#
Suppose P is true and Q is true, then it follows logically that P --> Q, that Q --> P and therefore that P <--> Q. Now, suppose that P is 'George W. Bush is the 43rd President of the US' and Q is 'Bertrand Russell invented the ramified theory of types', both propositions are true, and therefore the truth of both guarantees the truth the aforementioned propositions. But it seems bizarre to say that Russell's invention of the theory of types entails that Bush is the 43rd president, as well as the other logical consequences. After all we can conceive of a scenario where Russell invents the ramified theory of types, but Bush becomes a plumber (say), if that is a possible scenario, it would seem that the proposition "If Russell invents the ramified theory of types then Bush is the 43rd President of the US" is false given the definition of 'if then'. But after all, does it make sense to say that a proposition entails another only in the actual world? (That doesn't seem to have as much generality as we intutively ascribe to logic). Maybe a possible solution might be to say that the propositions that are at stake are not what they appear. So, what I am in fact saying is that: If P & Q, then P <--> Q and Q --> P and P --> Q. So, saying that "If Russell invents the ramified theory of types then Bush is the 43rd President of the US" is in fact a false conditional, but not so for the proposition "If Russell invents the ramified theory of types and Bush is the 43rd President of the US then If Russell invents the ramified theory of types then Bush is the 4rd President of the US" which is not only true, but the triuth of the antecedent guarantees the truth of the consequent, as it should, given that the conditional is presumed true. Does this work? What can be said about this? Thanks a lot.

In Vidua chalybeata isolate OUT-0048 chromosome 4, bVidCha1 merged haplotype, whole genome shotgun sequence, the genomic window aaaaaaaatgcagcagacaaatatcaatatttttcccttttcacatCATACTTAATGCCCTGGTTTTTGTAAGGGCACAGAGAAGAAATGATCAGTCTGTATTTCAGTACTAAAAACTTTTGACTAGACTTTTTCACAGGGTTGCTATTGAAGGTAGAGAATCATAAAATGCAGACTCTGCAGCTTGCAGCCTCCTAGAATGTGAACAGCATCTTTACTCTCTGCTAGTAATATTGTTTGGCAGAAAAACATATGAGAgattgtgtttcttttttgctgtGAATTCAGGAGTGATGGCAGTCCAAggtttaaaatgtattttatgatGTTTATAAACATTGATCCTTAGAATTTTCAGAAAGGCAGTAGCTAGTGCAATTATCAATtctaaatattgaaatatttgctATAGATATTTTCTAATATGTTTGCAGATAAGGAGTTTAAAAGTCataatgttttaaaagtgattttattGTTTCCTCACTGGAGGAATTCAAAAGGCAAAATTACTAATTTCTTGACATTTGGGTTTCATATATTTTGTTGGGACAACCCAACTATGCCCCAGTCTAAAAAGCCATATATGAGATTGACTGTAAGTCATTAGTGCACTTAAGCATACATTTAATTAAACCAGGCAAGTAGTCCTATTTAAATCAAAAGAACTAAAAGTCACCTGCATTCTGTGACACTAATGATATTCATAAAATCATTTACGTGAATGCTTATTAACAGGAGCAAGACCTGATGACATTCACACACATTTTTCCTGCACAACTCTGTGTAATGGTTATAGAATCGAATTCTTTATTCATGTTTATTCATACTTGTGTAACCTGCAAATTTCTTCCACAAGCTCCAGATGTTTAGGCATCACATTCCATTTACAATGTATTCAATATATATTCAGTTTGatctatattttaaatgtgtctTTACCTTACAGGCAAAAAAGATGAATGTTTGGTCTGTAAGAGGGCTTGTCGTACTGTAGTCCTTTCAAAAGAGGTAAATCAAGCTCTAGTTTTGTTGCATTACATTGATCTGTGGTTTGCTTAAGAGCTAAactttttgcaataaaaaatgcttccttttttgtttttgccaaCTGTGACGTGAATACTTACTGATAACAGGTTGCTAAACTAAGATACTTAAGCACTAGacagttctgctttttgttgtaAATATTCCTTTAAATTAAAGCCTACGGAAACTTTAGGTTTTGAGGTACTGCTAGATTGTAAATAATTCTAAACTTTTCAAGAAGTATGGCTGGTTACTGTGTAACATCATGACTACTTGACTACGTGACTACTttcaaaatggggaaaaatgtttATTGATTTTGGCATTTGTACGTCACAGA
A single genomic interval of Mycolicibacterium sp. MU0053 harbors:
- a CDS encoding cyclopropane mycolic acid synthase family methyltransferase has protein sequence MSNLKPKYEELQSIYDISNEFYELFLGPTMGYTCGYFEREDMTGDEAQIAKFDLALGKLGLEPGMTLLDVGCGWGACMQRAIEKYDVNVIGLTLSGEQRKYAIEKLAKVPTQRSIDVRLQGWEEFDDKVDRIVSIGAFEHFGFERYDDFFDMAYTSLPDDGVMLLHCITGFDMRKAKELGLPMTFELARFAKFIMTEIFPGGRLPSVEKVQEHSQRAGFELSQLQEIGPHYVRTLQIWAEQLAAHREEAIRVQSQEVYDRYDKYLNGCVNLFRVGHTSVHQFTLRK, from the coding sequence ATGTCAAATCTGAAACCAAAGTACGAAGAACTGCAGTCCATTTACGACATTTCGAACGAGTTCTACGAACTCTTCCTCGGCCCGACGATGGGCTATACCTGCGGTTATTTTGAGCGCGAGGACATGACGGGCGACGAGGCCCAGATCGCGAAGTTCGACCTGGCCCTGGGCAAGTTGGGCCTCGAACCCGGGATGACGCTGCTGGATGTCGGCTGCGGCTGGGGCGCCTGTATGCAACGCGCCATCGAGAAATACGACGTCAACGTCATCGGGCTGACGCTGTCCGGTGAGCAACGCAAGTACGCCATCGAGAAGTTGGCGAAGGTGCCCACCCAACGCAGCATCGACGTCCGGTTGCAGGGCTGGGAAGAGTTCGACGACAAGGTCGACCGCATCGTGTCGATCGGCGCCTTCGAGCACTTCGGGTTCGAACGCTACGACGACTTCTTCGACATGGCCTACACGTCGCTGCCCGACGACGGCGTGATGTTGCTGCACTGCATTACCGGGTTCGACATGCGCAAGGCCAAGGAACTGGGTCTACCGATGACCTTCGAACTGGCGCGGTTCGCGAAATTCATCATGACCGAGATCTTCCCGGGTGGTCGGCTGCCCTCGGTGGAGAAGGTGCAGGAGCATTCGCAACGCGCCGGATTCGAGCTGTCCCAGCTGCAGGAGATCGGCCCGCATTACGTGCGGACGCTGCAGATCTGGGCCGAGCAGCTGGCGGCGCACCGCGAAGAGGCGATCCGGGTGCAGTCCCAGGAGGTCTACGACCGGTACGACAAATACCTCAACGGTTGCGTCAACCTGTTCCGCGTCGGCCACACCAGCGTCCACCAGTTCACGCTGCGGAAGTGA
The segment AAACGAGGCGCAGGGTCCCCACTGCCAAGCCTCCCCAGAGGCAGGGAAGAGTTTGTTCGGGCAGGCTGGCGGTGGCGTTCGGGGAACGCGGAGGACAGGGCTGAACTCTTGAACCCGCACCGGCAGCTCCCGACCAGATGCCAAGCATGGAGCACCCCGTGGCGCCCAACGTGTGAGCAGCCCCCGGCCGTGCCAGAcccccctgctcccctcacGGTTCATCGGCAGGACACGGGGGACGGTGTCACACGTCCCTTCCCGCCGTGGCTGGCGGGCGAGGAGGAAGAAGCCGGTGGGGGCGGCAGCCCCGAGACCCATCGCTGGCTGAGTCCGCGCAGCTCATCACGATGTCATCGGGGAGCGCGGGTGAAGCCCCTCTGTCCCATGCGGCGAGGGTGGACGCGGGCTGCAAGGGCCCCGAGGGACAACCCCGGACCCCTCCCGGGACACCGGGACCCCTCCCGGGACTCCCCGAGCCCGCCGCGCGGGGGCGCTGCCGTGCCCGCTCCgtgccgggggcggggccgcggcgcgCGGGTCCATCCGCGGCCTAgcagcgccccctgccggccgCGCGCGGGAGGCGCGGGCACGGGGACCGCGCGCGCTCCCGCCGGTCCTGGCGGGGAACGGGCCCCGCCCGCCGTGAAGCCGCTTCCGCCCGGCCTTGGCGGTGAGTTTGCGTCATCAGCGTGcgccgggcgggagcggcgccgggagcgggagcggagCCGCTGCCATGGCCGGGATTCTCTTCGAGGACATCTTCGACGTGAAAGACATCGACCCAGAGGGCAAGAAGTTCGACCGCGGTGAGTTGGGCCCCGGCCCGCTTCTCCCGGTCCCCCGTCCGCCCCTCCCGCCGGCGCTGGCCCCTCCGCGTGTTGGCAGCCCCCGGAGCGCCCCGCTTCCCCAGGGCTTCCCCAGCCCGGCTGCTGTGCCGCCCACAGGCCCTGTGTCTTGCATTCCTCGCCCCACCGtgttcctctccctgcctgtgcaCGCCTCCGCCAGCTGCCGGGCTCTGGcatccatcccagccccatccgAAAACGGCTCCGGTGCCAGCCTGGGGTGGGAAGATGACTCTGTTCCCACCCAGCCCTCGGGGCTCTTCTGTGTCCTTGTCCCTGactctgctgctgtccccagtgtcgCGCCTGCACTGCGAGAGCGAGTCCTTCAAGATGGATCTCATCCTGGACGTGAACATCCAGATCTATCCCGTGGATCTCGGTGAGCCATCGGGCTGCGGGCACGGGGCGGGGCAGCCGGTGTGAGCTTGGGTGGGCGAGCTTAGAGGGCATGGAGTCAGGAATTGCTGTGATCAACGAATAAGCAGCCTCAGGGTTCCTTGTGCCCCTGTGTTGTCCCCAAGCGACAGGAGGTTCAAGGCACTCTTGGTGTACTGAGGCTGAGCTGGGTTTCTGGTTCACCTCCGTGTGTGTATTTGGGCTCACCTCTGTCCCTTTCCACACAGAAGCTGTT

Read another response by Peter S. Fosl, Richard Heck

Read another response about Logic